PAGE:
August 26, 2013
Last night we stayed in a really cool hostal in Sahagun. It was very quiet and the place had a lot of soul in the way the rooms were decorated. We had arranged to meet our friend Nancy for dinner, so we wandered down to the Plaza Major around 8 pm. We had last seen her in Burgos one week ago so we had a lot of Camino stories to catch up on.
Since we were taking the highway route versus the ancient Roman road, our day today was able to start a little later. We enjoyed a full breakfast, did a bit of grocery shopping and finally left town around 1030. The highway route features a shaded pathway for walkers and a virtually empty roadway alongside. The landscape reminded me of Montana with rolling wheat fields and mountains in the distance. It might be a little boring for walkers but it was a great cycling route.
There were only a few towns so the miles passed quickly. We stopped for a brief snack at a shaded picnic table at the turnoff to Villamarco and then a bit longer for lunch outside Reliegos. By 2 pm we were entering Mansilla de las Mulas, the final stop on this chapter of our Camino.
Since our train to Madrid left from Leon at 0930 the next day, we stopped by the Estacion de Autobuses to confirm our bus departure. our guide book had indicated that buses leave every half-hour starting at 0700, but it turned out there was only one bus that would work for us. It would be our earliest wakeup call for the entire trip.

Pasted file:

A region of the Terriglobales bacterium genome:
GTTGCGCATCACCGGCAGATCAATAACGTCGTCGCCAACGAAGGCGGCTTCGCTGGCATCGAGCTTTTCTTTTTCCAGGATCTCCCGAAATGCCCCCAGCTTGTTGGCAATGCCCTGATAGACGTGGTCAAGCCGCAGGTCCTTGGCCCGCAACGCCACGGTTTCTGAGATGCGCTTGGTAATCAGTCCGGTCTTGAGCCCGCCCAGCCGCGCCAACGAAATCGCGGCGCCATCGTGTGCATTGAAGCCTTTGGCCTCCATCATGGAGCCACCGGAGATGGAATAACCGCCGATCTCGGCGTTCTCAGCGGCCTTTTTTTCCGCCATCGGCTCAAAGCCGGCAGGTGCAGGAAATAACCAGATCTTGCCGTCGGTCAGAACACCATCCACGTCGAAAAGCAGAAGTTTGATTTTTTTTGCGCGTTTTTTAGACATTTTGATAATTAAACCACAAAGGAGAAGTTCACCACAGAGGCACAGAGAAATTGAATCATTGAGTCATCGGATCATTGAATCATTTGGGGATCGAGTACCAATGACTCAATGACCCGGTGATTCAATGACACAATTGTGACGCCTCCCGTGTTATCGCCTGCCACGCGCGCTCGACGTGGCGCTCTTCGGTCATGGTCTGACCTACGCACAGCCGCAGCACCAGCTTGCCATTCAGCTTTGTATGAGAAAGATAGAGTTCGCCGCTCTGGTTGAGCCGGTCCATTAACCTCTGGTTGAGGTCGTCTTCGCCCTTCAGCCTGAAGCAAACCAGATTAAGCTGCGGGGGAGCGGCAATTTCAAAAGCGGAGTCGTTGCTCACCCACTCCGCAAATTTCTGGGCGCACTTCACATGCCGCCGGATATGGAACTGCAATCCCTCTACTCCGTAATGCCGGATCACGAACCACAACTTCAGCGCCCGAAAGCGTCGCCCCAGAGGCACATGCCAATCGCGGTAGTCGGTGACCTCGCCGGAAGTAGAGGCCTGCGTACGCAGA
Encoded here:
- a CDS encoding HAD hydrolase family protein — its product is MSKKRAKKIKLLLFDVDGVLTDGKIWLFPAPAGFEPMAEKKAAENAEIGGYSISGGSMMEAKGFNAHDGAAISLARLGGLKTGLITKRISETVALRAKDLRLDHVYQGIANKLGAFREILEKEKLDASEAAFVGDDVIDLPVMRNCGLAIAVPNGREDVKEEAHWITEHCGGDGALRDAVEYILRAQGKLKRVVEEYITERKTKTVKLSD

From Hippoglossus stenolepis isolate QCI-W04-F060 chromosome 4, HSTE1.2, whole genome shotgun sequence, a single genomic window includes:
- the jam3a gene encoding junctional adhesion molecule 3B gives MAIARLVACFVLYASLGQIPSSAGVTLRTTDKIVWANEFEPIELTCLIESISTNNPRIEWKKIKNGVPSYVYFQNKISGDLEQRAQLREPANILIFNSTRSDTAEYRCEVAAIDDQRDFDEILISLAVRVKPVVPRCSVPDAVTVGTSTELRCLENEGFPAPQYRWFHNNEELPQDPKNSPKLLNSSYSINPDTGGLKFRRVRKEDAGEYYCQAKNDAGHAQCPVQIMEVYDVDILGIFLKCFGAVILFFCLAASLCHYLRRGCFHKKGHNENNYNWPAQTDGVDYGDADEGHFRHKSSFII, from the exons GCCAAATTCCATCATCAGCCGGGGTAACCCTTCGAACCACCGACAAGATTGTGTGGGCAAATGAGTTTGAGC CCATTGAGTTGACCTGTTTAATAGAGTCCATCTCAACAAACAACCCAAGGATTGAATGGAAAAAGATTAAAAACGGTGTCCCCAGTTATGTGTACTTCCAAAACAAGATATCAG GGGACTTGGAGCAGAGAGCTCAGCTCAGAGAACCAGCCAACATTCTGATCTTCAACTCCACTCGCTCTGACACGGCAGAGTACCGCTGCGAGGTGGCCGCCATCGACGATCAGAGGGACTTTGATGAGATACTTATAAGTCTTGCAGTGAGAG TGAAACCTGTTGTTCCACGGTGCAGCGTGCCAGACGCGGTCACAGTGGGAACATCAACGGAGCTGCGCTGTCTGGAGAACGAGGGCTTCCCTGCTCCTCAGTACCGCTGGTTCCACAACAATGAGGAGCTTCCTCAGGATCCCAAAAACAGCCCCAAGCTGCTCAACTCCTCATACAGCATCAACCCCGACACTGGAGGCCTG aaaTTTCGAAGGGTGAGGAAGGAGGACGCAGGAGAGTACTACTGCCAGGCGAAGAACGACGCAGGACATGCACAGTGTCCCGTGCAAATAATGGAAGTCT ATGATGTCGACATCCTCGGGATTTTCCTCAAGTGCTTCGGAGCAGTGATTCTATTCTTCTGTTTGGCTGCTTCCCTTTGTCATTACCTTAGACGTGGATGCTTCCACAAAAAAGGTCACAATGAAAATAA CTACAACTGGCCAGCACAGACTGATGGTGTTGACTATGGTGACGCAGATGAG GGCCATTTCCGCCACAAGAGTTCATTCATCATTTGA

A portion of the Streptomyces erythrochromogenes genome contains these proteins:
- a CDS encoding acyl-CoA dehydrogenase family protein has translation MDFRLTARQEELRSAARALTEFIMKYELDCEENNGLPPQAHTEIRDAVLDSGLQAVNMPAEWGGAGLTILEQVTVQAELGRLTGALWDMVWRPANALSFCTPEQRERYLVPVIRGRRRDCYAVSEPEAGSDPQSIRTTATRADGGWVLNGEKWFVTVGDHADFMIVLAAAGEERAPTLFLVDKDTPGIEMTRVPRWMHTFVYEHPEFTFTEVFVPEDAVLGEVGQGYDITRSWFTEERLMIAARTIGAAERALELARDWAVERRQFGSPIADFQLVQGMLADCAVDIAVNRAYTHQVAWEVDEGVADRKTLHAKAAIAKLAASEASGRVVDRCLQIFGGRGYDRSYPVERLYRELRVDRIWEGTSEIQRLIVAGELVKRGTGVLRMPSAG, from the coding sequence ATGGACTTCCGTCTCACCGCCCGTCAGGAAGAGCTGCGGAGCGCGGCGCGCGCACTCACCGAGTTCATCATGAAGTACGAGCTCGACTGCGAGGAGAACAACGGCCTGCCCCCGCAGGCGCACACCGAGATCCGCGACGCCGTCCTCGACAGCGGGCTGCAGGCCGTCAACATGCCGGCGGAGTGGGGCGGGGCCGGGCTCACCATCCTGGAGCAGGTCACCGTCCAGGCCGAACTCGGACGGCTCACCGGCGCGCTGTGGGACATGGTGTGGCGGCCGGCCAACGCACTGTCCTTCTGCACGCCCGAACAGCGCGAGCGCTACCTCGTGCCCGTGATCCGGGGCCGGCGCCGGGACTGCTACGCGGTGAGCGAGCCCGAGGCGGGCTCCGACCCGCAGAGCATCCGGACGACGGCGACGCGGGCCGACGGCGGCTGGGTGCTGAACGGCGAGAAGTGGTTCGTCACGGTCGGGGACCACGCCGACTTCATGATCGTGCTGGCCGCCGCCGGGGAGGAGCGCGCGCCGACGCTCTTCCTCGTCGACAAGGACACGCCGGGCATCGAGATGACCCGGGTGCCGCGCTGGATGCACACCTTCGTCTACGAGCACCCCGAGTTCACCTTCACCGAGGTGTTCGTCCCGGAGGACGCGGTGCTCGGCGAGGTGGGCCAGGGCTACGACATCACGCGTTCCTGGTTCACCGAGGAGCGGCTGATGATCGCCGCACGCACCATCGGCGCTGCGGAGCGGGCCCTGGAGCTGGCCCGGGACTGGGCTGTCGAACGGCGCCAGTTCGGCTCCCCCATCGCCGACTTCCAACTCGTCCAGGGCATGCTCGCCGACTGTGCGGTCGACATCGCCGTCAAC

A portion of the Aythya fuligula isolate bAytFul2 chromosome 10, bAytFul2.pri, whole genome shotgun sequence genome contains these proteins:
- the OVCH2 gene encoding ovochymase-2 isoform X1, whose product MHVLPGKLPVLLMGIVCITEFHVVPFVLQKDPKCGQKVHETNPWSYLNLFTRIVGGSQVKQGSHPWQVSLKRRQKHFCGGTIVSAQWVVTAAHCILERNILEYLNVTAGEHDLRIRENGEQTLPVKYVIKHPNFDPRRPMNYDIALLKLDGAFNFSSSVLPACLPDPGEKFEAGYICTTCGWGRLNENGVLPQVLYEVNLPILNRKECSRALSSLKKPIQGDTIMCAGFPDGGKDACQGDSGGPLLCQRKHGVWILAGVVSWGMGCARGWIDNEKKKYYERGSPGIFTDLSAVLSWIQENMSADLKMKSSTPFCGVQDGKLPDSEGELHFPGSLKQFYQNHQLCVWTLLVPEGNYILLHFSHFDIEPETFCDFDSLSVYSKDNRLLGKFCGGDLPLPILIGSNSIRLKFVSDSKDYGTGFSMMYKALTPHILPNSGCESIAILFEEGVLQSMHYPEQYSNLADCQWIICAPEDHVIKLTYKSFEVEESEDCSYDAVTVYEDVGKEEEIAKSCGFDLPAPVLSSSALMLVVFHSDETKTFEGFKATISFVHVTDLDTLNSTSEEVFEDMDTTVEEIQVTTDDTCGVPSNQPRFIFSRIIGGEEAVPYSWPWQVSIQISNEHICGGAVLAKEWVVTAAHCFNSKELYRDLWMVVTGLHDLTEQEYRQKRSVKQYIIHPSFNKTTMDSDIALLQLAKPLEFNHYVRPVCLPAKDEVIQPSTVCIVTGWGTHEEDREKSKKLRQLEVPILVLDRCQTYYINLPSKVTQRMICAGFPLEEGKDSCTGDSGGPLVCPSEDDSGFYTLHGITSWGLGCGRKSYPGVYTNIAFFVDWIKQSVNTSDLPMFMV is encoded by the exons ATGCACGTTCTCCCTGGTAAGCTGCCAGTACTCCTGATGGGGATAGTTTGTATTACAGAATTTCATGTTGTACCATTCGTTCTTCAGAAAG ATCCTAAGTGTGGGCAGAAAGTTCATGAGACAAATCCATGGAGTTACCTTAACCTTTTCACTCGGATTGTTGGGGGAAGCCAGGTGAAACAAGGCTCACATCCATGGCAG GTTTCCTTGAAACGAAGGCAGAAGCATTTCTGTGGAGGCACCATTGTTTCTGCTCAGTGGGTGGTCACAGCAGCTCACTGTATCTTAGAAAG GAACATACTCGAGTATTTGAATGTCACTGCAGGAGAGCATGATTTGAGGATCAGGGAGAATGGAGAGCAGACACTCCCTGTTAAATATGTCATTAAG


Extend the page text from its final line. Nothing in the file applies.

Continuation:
We had previously booked a hostal for the evening so that we could coordinate the drop off of our bicycles. The price was a little higher than we been paying but the place was great and the owner Javier went out of his way to take care of our needs.
The afternoon was spent getting the bikes ready for transport, taking showers, doing laundry and relaxing. Later in the day we took a walk over to the rio Esla and strolled along the walls of the medieval city. After a beer at an albergue with a really nice garden, we went back to our hostal and enjoyed a quiet dinner on the patio with Bach playing in the background. The menu was priced like a typical menu peregrino but the food was unique to the region. We enjoyed gazpacho, tomato salad, and rabbit.
At the next table, we got to know Michaela from Germany. She had started her Camino in Logrono and planned to take about 30 days to reach Santiago. Unlike other pilgrims we had met, Michaela had pre-arranged her entire trip, including hotels, meals and daily baggage transport. She shuddered when I described sleeping on mattresses on the floor next to other pilgrims. It would be easy to dismiss her as a tourist rather than a “true pilgrim,” but it was obvious that this journey was a stretch from her usual comfort zone. I think her Camino will be just as important as all the other pilgrims I’ve met.
Tomorrow morning we start our journey back to the United States. I mentioned in a previous post that I would have some deep thoughts to share. So far, they are still wandering around in my brain. As I head home, I’ll try harder to get them out.
Notes from today:
Left Sahagun at 1030
Arrived Mansilla de las Mulas at 1400
Total time 3.5 hours
Total distance 36.5 km
Average speed 10.4 km/hr
Wonderful journey you two have had.
Have a safe trip home! Remember the Camino continues!
Ultreia y Buen Camino,
Thanks, Arlene. I’ve really appreciated you joining me. I don’t think my blogs have been too helpful in the way of where to stay or eat, but I hope they have given you a flavor of my experience. As a camino veteran, you know better than I how every person’s experience is unique.